This traditional understanding of security, to the exclusion of other imaginings, has been the case since the emergence of the state system itself in the seventeenth century, once memorably represented by Susan Strange as the 'Westfailure' system, on account of the effect on international peace and stability of the violence its rules make inevitable (1999). Despite a miserable record in its self-appointed role of managing the affairs of the world, its authority has become so deeply institutionalized over the intervening centuries that its legitimacy is profoundly resilient to challenge. The events of September 2001 in the USA reinforced state-centrism and reiterated the vulnerability of the state to non-state actors, as did subsequent attacks in Madrid and London. The proximity of armed violence to the state in these instances reinforced its primacy in international relations and security debates, and the boundaries of the state are again emphasized as barriers against social, civil, political and military threats from without and, increasingly, from within (Kirchner and Sperling 2007; Jackson and Sorenson 2007). So substantive are realism and neo-realism in international relations that until recently to question their most central arguments and beliefs was to invite incredulity and resentment (McSweeney 1999; Freedman 1998). Feminists who did so were marginalized, as were environmentalists and economists. The discipline remains sealed from within, by those who stipulate what may constitute security and who it affects (Booth 2005; Ackerly et al. 2006). The expansion of security by way of 'securitization' by the Copenhagen School is but a limited expansion, since although it accepts that security agendas change, it remains focused on mainly traditional purveyors and providers of security and insecurity in the form of 'the role of political leaders in the articulation and designation of threat' (McDonald 2008: 569).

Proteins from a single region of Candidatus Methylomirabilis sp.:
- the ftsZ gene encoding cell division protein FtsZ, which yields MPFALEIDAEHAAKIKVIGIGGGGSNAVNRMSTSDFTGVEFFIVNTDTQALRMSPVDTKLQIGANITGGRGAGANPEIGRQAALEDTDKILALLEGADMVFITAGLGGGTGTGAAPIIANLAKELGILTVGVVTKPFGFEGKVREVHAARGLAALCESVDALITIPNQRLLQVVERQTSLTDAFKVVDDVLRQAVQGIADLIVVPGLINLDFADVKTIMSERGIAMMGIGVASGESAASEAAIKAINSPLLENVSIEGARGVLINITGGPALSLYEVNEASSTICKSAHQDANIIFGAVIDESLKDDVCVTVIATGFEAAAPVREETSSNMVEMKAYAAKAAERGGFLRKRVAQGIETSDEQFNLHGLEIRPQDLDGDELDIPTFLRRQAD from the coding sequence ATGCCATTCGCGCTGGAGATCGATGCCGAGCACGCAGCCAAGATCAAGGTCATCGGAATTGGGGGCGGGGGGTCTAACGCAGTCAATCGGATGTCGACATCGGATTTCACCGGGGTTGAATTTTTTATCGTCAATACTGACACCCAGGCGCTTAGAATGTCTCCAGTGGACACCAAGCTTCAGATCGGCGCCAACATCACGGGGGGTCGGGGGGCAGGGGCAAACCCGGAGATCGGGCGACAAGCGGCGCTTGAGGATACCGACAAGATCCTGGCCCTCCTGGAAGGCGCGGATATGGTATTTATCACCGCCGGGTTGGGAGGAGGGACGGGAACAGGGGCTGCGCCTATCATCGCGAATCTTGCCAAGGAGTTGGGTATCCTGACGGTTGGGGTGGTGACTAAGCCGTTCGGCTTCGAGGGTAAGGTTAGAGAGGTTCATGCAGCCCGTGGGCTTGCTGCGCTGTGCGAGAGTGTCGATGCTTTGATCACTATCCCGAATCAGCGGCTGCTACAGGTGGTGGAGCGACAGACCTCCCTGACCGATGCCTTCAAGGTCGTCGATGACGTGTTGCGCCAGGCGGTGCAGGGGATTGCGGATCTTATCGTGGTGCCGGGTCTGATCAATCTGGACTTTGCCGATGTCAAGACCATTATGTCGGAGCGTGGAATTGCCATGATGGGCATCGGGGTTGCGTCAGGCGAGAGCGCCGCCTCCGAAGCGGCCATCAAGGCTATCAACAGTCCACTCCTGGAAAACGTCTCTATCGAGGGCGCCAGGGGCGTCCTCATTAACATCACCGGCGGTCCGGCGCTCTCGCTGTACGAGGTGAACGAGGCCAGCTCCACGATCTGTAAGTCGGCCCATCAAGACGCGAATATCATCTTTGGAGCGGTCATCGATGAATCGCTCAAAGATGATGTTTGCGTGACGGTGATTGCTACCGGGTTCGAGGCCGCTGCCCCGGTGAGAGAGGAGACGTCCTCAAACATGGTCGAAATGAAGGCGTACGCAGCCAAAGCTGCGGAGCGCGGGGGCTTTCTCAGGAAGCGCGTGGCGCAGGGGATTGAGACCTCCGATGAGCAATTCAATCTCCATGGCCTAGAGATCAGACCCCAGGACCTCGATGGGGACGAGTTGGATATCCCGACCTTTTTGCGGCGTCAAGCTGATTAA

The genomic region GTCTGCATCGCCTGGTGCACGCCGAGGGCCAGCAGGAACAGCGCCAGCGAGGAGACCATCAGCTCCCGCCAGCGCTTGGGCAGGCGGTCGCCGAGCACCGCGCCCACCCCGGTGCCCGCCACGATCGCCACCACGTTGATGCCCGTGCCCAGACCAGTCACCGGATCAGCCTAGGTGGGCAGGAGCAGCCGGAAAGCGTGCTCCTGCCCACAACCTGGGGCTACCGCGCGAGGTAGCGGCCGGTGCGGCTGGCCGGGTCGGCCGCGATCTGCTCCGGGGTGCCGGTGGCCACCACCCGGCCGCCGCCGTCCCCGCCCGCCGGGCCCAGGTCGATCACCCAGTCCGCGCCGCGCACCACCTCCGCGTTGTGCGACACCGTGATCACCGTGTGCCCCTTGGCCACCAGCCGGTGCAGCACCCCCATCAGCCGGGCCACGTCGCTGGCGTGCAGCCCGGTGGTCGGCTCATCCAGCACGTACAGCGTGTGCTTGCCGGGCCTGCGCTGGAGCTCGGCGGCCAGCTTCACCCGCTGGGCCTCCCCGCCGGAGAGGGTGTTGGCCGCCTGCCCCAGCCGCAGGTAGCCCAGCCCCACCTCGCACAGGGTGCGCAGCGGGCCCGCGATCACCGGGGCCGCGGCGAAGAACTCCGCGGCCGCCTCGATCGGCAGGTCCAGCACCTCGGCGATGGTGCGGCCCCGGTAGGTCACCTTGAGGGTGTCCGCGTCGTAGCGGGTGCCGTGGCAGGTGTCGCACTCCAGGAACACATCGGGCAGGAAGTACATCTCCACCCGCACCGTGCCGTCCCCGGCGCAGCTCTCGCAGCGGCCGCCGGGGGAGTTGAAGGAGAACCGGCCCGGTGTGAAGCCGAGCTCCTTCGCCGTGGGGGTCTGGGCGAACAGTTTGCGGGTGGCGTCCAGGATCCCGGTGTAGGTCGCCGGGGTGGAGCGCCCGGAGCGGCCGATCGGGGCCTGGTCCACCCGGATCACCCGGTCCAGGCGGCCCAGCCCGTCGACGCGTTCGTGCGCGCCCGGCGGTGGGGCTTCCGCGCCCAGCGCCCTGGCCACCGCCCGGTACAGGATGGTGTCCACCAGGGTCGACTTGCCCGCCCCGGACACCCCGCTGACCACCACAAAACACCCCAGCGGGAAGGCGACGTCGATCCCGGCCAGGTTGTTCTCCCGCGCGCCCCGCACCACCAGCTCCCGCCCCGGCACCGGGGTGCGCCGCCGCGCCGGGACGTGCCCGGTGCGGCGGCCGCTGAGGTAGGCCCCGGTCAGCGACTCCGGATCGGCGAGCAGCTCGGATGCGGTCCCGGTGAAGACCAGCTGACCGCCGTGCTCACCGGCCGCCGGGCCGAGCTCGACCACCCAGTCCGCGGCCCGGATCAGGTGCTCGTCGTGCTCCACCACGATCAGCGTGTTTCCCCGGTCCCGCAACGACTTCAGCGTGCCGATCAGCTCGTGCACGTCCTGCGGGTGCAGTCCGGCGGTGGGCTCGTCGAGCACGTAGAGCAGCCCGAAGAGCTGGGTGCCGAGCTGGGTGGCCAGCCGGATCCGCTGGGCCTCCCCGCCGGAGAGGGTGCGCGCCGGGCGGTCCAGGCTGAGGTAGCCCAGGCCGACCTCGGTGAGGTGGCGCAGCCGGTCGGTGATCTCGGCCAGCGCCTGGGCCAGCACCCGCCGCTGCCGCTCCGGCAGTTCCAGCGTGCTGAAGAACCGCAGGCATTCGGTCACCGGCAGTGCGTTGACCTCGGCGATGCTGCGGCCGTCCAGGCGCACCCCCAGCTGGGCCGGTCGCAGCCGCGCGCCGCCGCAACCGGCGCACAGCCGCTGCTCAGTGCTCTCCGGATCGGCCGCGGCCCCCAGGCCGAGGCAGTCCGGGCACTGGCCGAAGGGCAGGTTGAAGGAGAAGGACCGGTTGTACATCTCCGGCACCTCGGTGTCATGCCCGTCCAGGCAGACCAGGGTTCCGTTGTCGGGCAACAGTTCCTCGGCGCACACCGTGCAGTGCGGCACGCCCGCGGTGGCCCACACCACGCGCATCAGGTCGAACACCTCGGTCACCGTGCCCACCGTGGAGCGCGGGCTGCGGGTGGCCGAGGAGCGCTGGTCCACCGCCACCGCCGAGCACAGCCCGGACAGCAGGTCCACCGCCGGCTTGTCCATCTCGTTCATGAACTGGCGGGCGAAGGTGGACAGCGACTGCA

Mainstream security and IR thinking in response to such threat perceptions and priorities revolves first around prevention. In realist and neo-realist terms, this involves self-help, statism and survival (Dunne and Schmidt 2008). It revolves secondly around promotion, based on the liberal assumption that a combination of democratic politics and neoliberal economics will eventually lead to the marginalization of troughs of poverty, the elevation of and concordance with individual human rights, and wider international prosperity, which will eradicate key sources of tension in the international system and undermine the propensity towards interstate war. These are its key concerns: to defend the established-but-flawed state system as it stands until interdependency and the democratic peace are successfully habituated and institutionalized and the borderlands are brought under control. Although such thinking tolerates a marginal and narrow discussion of human security at its fringes, it marginalizes the life and death of millions of people in the developing world as extra-disciplinary, and refuses to engage seriously, if at all, with the indisputable fact that millions of human beings' existential security is routinely terminated – people are killed by – the violence of extreme poverty. The narrow version of human security that mainstream security tolerates prioritizes 'death by politics over death by economics' and ensures that the threats addressed by this school 'are not the most prescient ones globally' (Bellamy and McDonald 2002: 374). Virgil Hawkins makes a similar argument in relation to Africa, regarding the propensity of international policy-makers to focus on smaller problems in Africa while paying less attention, or ignoring, the epic disaster in the Congo, measured not only in terms of war but in terms of its detritus and of wider maldevelopment (2008). Such distinctions reflect a refusal or reluctance to engage seriously with the security dilemmas that kill most people. We may reasonably conclude that mainstream security quite deliberately ignores – since it consciously selects the other matters it defines, labels and prioritizes as security – the lethal challenges that confront billions on a daily basis and which, in some cases quite preventably, kill millions annually. In so doing, mainstream security thinking eschews the imaginative and groundbreaking, but inconclusive, schools of human security that deal with global, systemic, structural violence against civilians; and with the concept of power as culpable in worldwide, mass avoidable mortality. The ontological and epistemological comfort zone in which it resides and which it sanctions marginalizes or precludes the consequences of socially constructed power transmitted through the organs of global governance as determinative of massive but preventable human fatalities. They are indifferent to, rather than maliciously complicit in, such suffering. These schools intellectually distance themselves from such arguments and deify an epistemology and ontology that claim ownership of and lionize social scientific impartiality and systemic neutrality and objectivity (Booth 2005; Ackerly et al. 2006). Concisely put, the discipline of IR is, according to its critics, dominated by 'a self-fulfilling militaristic paradigm obsessed with power and violence, interest and status' (Richmond 2008: 99).